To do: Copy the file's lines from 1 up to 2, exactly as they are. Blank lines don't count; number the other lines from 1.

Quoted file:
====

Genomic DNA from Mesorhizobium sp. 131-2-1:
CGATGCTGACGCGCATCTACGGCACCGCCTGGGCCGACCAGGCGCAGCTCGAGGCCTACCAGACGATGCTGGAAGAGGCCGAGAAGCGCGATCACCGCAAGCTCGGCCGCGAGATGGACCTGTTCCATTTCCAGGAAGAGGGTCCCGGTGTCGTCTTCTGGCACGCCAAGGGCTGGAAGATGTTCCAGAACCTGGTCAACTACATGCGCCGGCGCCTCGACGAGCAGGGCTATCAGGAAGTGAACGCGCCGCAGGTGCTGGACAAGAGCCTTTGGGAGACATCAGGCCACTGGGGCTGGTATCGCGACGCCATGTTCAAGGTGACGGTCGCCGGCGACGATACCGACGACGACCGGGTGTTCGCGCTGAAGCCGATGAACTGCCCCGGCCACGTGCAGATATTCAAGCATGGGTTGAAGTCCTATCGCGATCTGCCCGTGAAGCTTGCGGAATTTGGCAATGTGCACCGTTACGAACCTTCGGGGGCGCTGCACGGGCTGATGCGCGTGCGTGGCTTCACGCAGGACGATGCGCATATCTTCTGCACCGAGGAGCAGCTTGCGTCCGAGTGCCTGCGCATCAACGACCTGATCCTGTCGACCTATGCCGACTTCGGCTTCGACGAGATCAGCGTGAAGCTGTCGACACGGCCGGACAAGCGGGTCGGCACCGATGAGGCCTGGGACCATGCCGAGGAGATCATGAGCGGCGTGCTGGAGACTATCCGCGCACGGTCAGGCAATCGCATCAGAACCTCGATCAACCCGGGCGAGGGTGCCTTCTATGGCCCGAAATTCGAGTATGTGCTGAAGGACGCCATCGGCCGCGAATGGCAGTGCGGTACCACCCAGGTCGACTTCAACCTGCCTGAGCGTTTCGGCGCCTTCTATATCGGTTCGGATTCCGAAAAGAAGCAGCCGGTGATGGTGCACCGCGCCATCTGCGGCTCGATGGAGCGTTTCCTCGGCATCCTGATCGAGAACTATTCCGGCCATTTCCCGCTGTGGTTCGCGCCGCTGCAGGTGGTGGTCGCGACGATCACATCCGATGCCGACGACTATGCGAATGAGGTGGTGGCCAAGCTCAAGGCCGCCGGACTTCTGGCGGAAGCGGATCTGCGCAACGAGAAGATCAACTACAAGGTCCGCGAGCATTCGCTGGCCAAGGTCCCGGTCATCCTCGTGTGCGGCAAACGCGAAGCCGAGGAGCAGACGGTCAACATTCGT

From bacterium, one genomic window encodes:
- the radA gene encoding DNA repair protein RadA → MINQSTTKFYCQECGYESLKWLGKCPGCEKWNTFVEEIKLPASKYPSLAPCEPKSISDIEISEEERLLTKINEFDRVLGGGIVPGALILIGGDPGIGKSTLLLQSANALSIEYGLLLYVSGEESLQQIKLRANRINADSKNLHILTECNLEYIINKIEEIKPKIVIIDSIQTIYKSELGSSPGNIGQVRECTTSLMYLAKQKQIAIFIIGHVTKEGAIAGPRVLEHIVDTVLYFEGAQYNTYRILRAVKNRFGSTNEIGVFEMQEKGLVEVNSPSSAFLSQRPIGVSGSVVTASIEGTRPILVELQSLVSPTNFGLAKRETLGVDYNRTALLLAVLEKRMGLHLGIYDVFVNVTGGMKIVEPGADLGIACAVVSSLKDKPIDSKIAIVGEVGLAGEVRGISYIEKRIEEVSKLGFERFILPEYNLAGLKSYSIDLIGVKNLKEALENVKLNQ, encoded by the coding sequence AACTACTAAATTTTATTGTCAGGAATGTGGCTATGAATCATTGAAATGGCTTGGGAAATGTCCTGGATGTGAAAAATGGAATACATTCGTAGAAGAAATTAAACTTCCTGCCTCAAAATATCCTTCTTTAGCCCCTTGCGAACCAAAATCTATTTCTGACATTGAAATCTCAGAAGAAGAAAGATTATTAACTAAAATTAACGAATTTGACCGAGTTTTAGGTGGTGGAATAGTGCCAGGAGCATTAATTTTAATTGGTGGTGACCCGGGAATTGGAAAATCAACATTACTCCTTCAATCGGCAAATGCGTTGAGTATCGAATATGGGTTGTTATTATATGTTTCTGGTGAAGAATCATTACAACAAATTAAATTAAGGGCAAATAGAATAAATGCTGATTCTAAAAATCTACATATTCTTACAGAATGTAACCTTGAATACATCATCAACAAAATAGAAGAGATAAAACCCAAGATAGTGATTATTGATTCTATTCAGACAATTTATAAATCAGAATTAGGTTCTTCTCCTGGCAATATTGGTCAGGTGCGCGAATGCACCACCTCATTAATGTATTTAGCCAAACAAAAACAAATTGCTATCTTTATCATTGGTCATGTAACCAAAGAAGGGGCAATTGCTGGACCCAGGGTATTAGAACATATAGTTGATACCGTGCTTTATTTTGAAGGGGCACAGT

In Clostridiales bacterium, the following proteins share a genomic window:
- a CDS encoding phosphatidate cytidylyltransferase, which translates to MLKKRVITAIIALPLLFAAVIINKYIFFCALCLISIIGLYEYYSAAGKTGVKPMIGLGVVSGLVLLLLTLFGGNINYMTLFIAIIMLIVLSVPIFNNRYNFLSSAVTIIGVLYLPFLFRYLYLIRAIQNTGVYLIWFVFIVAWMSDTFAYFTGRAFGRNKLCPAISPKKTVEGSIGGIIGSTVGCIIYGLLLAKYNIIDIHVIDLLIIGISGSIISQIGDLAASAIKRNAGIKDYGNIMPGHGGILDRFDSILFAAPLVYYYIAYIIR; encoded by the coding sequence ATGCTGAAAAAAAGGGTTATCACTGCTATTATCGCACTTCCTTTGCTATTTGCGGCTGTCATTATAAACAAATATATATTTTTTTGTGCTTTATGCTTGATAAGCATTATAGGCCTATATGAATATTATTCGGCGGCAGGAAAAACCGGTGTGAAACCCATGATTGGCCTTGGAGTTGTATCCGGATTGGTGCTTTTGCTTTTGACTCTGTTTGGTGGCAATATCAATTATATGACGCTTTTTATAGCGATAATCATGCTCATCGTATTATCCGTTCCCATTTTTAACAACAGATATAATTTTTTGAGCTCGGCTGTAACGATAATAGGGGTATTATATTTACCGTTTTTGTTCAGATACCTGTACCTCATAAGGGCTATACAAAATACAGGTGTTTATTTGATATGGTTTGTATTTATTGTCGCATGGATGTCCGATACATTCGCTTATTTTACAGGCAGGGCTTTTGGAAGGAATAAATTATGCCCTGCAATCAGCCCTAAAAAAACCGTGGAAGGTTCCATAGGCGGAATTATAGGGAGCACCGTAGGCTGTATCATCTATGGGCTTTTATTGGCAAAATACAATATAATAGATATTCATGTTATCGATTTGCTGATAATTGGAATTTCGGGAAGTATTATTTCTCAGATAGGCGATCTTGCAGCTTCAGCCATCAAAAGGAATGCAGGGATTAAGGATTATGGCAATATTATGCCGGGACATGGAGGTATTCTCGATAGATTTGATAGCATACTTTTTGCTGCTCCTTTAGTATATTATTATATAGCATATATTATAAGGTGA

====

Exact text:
Genomic DNA from Mesorhizobium sp. 131-2-1:
CGATGCTGACGCGCATCTACGGCACCGCCTGGGCCGACCAGGCGCAGCTCGAGGCCTACCAGACGATGCTGGAAGAGGCCGAGAAGCGCGATCACCGCAAGCTCGGCCGCGAGATGGACCTGTTCCATTTCCAGGAAGAGGGTCCCGGTGTCGTCTTCTGGCACGCCAAGGGCTGGAAGATGTTCCAGAACCTGGTCAACTACATGCGCCGGCGCCTCGACGAGCAGGGCTATCAGGAAGTGAACGCGCCGCAGGTGCTGGACAAGAGCCTTTGGGAGACATCAGGCCACTGGGGCTGGTATCGCGACGCCATGTTCAAGGTGACGGTCGCCGGCGACGATACCGACGACGACCGGGTGTTCGCGCTGAAGCCGATGAACTGCCCCGGCCACGTGCAGATATTCAAGCATGGGTTGAAGTCCTATCGCGATCTGCCCGTGAAGCTTGCGGAATTTGGCAATGTGCACCGTTACGAACCTTCGGGGGCGCTGCACGGGCTGATGCGCGTGCGTGGCTTCACGCAGGACGATGCGCATATCTTCTGCACCGAGGAGCAGCTTGCGTCCGAGTGCCTGCGCATCAACGACCTGATCCTGTCGACCTATGCCGACTTCGGCTTCGACGAGATCAGCGTGAAGCTGTCGACACGGCCGGACAAGCGGGTCGGCACCGATGAGGCCTGGGACCATGCCGAGGAGATCATGAGCGGCGTGCTGGAGACTATCCGCGCACGGTCAGGCAATCGCATCAGAACCTCGATCAACCCGGGCGAGGGTGCCTTCTATGGCCCGAAATTCGAGTATGTGCTGAAGGACGCCATCGGCCGCGAATGGCAGTGCGGTACCACCCAGGTCGACTTCAACCTGCCTGAGCGTTTCGGCGCCTTCTATATCGGTTCGGATTCCGAAAAGAAGCAGCCGGTGATGGTGCACCGCGCCATCTGCGGCTCGATGGAGCGTTTCCTCGGCATCCTGATCGAGAACTATTCCGGCCATTTCCCGCTGTGGTTCGCGCCGCTGCAGGTGGTGGTCGCGACGATCACATCCGATGCCGACGACTATGCGAATGAGGTGGTGGCCAAGCTCAAGGCCGCCGGACTTCTGGCGGAAGCGGATCTGCGCAACGAGAAGATCAACTACAAGGTCCGCGAGCATTCGCTGGCCAAGGTCCCGGTCATCCTCGTGTGCGGCAAACGCGAAGCCGAGGAGCAGACGGTCAACATTCGT